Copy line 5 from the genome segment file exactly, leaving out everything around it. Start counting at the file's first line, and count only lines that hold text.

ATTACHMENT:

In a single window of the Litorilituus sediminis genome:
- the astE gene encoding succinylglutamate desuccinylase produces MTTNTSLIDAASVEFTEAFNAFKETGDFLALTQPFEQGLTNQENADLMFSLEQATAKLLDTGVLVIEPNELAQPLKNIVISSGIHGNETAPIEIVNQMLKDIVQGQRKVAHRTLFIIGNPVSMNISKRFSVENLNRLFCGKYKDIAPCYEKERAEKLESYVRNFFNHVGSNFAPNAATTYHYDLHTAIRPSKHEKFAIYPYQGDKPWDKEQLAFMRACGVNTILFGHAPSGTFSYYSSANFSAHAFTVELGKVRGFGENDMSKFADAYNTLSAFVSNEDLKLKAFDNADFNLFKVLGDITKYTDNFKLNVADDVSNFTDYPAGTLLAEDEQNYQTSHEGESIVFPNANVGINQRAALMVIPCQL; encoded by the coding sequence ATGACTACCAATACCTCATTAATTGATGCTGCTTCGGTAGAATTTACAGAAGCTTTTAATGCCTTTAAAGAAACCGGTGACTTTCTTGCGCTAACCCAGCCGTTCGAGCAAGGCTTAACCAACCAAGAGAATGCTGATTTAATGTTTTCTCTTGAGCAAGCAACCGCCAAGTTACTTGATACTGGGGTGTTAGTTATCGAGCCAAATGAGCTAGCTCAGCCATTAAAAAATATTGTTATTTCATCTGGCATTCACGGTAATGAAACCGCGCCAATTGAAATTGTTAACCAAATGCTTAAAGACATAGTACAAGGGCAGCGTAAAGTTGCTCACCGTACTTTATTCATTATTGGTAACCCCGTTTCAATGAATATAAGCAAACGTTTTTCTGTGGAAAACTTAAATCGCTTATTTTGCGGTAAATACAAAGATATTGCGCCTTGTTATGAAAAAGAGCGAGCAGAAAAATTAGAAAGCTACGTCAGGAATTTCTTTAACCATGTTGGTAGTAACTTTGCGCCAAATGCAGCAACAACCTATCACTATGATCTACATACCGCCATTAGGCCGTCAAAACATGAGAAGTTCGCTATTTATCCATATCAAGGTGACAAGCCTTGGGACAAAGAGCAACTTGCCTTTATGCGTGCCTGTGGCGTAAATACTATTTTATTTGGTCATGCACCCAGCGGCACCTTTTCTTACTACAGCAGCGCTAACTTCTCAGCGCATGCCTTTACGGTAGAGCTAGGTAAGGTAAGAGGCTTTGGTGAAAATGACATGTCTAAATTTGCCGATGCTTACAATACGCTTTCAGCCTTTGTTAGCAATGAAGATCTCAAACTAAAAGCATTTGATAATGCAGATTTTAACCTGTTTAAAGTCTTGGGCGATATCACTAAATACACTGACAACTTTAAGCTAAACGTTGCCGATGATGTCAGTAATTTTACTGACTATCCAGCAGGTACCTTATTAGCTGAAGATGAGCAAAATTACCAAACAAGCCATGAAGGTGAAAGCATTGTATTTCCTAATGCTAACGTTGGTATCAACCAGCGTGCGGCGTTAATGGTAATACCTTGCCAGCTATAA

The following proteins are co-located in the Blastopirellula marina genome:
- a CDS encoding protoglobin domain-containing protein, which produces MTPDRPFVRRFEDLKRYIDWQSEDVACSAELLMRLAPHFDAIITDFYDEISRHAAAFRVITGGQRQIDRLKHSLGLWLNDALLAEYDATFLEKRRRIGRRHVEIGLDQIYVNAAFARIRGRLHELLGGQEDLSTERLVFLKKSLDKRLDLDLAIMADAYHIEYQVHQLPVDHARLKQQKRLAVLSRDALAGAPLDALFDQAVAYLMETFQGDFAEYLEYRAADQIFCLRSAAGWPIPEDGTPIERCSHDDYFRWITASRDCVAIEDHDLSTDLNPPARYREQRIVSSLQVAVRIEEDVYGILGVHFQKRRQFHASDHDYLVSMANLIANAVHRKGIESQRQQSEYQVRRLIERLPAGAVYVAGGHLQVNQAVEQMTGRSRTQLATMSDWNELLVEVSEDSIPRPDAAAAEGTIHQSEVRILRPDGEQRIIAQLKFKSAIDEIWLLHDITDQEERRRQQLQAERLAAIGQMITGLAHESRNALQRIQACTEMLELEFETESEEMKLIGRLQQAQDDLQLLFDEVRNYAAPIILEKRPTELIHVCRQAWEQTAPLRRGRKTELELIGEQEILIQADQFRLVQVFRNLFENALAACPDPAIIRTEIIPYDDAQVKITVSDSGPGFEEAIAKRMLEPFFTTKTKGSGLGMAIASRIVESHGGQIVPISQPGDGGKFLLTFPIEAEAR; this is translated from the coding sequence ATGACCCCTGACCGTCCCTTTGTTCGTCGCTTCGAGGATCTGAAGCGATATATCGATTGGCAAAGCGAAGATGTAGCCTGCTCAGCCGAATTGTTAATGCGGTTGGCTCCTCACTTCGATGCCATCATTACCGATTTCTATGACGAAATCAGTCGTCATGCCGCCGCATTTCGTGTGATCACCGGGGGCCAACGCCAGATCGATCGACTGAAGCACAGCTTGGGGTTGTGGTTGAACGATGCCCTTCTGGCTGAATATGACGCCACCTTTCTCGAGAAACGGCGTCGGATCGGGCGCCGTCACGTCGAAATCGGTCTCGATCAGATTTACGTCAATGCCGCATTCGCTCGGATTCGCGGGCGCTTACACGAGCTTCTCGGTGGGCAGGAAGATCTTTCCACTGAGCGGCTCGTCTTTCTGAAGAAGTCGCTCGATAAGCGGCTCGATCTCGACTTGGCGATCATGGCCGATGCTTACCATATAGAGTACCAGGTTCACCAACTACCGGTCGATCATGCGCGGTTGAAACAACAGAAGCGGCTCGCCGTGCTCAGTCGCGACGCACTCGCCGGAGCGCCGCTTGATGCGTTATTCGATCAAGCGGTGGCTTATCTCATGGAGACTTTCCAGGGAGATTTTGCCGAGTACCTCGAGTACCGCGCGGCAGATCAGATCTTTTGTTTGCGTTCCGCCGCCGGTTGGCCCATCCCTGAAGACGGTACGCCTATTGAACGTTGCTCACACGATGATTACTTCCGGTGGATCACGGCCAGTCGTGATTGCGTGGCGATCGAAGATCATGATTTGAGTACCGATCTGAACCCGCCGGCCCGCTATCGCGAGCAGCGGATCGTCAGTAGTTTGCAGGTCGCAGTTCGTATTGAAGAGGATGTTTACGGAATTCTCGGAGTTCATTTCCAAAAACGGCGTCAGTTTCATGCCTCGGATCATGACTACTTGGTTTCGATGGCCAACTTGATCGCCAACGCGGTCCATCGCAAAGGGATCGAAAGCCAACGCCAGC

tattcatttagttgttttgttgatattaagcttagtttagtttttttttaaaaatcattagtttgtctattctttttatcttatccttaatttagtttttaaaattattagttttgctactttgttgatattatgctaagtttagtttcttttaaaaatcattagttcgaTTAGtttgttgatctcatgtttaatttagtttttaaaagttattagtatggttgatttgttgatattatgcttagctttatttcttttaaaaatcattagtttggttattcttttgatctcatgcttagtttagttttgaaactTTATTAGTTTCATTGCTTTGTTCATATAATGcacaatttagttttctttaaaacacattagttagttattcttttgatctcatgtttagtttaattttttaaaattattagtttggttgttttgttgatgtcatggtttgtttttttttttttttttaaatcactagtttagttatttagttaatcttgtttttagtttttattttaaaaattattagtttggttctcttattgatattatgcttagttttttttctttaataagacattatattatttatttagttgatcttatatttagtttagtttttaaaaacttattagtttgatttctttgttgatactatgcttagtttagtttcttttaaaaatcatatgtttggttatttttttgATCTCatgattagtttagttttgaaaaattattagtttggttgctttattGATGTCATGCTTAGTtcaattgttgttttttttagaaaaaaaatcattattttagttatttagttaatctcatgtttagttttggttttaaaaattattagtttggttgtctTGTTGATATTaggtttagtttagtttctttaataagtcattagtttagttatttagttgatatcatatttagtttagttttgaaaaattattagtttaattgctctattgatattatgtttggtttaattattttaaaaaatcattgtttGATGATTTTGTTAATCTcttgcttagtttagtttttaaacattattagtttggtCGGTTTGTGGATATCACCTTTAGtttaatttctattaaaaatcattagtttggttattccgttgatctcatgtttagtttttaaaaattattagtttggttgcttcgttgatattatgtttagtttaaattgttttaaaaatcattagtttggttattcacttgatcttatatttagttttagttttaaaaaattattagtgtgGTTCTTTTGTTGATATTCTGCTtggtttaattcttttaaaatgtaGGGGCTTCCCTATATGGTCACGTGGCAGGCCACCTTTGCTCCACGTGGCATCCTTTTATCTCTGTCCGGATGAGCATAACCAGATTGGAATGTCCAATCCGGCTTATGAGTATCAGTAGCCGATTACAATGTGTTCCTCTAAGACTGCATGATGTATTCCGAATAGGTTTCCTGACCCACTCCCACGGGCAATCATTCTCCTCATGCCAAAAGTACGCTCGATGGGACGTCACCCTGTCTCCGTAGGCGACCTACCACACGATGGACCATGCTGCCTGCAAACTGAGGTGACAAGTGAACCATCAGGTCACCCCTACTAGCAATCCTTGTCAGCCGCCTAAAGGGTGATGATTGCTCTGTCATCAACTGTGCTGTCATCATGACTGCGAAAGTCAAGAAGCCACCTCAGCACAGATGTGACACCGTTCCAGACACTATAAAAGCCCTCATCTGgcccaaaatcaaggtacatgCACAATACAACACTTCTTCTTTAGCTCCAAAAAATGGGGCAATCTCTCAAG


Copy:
tattcatttagttgttttgttgatattaagcttagtttagtttttttttaaaaatcattagtttgtctattctttttatcttatccttaatttagtttttaaaattattagttttgctactttgttgatattatgctaagtttagtttcttttaaaaatcattagttcgaTTAGtttgttgatctcatgtttaatttagtttttaaaagttattagtatggttgatttgttgatattatgcttagctttatttcttttaaaaatcattagtttggttattcttttgatctcatgcttagtttagttttgaaactTTATTAGTTTCATTGCTTTGTTCATATAATGcacaatttagttttctttaaaacacattagttagttattcttttgatctcatgtttagtttaattttttaaaattattagtttggttgttttgttgatgtcatggtttgtttttttttttttttttaaatcactagtttagttatttagttaatcttgtttttagtttttattttaaaaattattagtttggttctcttattgatattatgcttagttttttttctttaataagacattatattatttatttagttgatcttatatttagtttagtttttaaaaacttattagtttgatttctttgttgatactatgcttagtttagtttcttttaaaaatcatatgtttggttatttttttgATCTCatgattagtttagttttgaaaaattattagtttggttgctttattGATGTCATGCTTAGTtcaattgttgttttttttagaaaaaaaatcattattttagttatttagttaatctcatgtttagttttggttttaaaaattattagtttggttgtctTGTTGATATTaggtttagtttagtttctttaataagtcattagtttagttatttagttgatatcatatttagtttagttttgaaaaattattagtttaattgctctattgatattatgtttggtttaattattttaaaaaatcattgtttGATGATTTTGTTAATCTcttgcttagtttagtttttaaacattattagtttggtCGGTTTGTGGATATCACCTTTAGtttaatttctattaaaaatcattagtttggttattccgttgatctcatgtttagtttttaaaaattattagtttggttgcttcgttgatattatgtttagtttaaattgttttaaaaatcattagtttggttattcacttgatcttatatttagttttagttttaaaaaattattagtgtgGTTCTTTTGTTGATATTCTGCTtggtttaattcttttaaaatgtaGGGGCTTCCCTATATGGTCACGTGGCAGGCCACCTTTGCTCCACGTGGCATCCTTTTATCTCTGTCCGGATGAGCATAACCAGATTGGAATGTCCAATCCGGCTTATGAGTATCAGTAGCCGATTACAATGTGTTCCTCTAAGACTGCATGATGTATTCCGAATAGGTTTCCTGACCCACTCCCACGGGCAATCATTCTCCTCATGCCAAAAGTACGCTCGATGGGACGTCACCCTGTCTCCGTAGGCGACCTACCACACGATGGACCATGCTGCCTGCAAACTGAGGTGACAAGTGAACCATCAGGTCACCCCTACTAGCAATCCTTGTCAGCCGCCTAAAGGGTGATGATTGCTCTGTCATCAACTGTGCTGTCATCATGACTGCGAAAGTCAAGAAGCCACCTCAGCACAGATGTGACACCGTTCCAGACACTATAAAAGCCCTCATCTGgcccaaaatcaaggtacatgCACAATACAACACTTCTTCTTTAGCTCCAAAAAATGGGGCAATCTCTCAAG